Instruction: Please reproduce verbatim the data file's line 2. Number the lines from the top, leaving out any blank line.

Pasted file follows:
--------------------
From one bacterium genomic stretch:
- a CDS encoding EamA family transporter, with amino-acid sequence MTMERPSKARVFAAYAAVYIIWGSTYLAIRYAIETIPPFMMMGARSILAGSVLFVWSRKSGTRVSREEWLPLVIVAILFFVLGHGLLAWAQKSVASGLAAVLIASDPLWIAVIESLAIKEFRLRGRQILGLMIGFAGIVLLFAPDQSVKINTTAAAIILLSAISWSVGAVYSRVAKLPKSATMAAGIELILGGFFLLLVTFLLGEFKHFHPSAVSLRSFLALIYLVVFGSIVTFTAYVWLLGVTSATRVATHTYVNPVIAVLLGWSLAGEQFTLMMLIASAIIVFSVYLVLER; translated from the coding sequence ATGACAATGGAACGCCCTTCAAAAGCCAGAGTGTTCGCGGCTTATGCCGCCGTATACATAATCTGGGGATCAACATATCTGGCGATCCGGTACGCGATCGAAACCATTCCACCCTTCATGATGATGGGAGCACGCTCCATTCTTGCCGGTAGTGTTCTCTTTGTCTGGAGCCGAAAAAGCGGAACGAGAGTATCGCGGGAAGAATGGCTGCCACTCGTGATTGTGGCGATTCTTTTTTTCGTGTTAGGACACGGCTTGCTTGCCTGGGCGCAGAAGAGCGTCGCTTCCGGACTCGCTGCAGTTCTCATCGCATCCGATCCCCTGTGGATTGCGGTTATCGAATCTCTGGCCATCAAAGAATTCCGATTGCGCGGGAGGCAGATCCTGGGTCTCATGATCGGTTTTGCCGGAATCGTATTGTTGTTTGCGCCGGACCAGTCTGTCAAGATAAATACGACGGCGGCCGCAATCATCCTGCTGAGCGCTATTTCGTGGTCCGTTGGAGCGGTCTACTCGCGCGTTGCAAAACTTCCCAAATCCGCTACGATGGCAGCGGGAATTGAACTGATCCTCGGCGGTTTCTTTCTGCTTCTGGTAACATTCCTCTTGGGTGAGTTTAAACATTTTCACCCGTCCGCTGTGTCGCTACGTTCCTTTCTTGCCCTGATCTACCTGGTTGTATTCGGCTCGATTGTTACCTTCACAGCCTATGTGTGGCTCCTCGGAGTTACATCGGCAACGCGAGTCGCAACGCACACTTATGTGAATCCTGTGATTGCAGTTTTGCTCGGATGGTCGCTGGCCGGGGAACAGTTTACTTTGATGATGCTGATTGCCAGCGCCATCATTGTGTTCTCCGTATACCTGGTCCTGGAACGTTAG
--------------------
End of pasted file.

- a CDS encoding EamA family transporter, with amino-acid sequence MTMERPSKARVFAAYAAVYIIWGSTYLAIRYAIETIPPFMMMGARSILAGSVLFVWSRKSGTRVSREEWLPLVIVAILFFVLGHGLLAWAQKSVASGLAAVLIASDPLWIAVIESLAIKEFRLRGRQILGLMIGFAGIVLLFAPDQSVKINTTAAAIILLSAISWSVGAVYSRVAKLPKSATMAAGIELILGGFFLLLVTFLLGEFKHFHPSAVSLRSFLALIYLVVFGSIVTFTAYVWLLGVTSATRVATHTYVNPVIAVLLGWSLAGEQFTLMMLIASAIIVFSVYLVLER; translated from the coding sequence ATGACAATGGAACGCCCTTCAAAAGCCAGAGTGTTCGCGGCTTATGCCGCCGTATACATAATCTGGGGATCAACATATCTGGCGATCCGGTACGCGATCGAAACCATTCCACCCTTCATGATGATGGGAGCACGCTCCATTCTTGCCGGTAGTGTTCTCTTTGTCTGGAGCCGAAAAAGCGGAACGAGAGTATCGCGGGAAGAATGGCTGCCACTCGTGATTGTGGCGATTCTTTTTTTCGTGTTAGGACACGGCTTGCTTGCCTGGGCGCAGAAGAGCGTCGCTTCCGGACTCGCTGCAGTTCTCATCGCATCCGATCCCCTGTGGATTGCGGTTATCGAATCTCTGGCCATCAAAGAATTCCGATTGCGCGGGAGGCAGATCCTGGGTCTCATGATCGGTTTTGCCGGAATCGTATTGTTGTTTGCGCCGGACCAGTCTGTCAAGATAAATACGACGGCGGCCGCAATCATCCTGCTGAGCGCTATTTCGTGGTCCGTTGGAGCGGTCTACTCGCGCGTTGCAAAACTTCCCAAATCCGCTACGATGGCAGCGGGAATTGAACTGATCCTCGGCGGTTTCTTTCTGCTTCTGGTAACATTCCTCTTGGGTGAGTTTAAACATTTTCACCCGTCCGCTGTGTCGCTACGTTCCTTTCTTGCCCTGATCTACCTGGTTGTATTCGGCTCGATTGTTACCTTCACAGCCTATGTGTGGCTCCTCGGAGTTACATCGGCAACGCGAGTCGCAACGCACACTTATGTGAATCCTGTGATTGCAGTTTTGCTCGGATGGTCGCTGGCCGGGGAACAGTTTACTTTGATGATGCTGATTGCCAGCGCCATCATTGTGTTCTCCGTATACCTGGTCCTGGAACGTTAG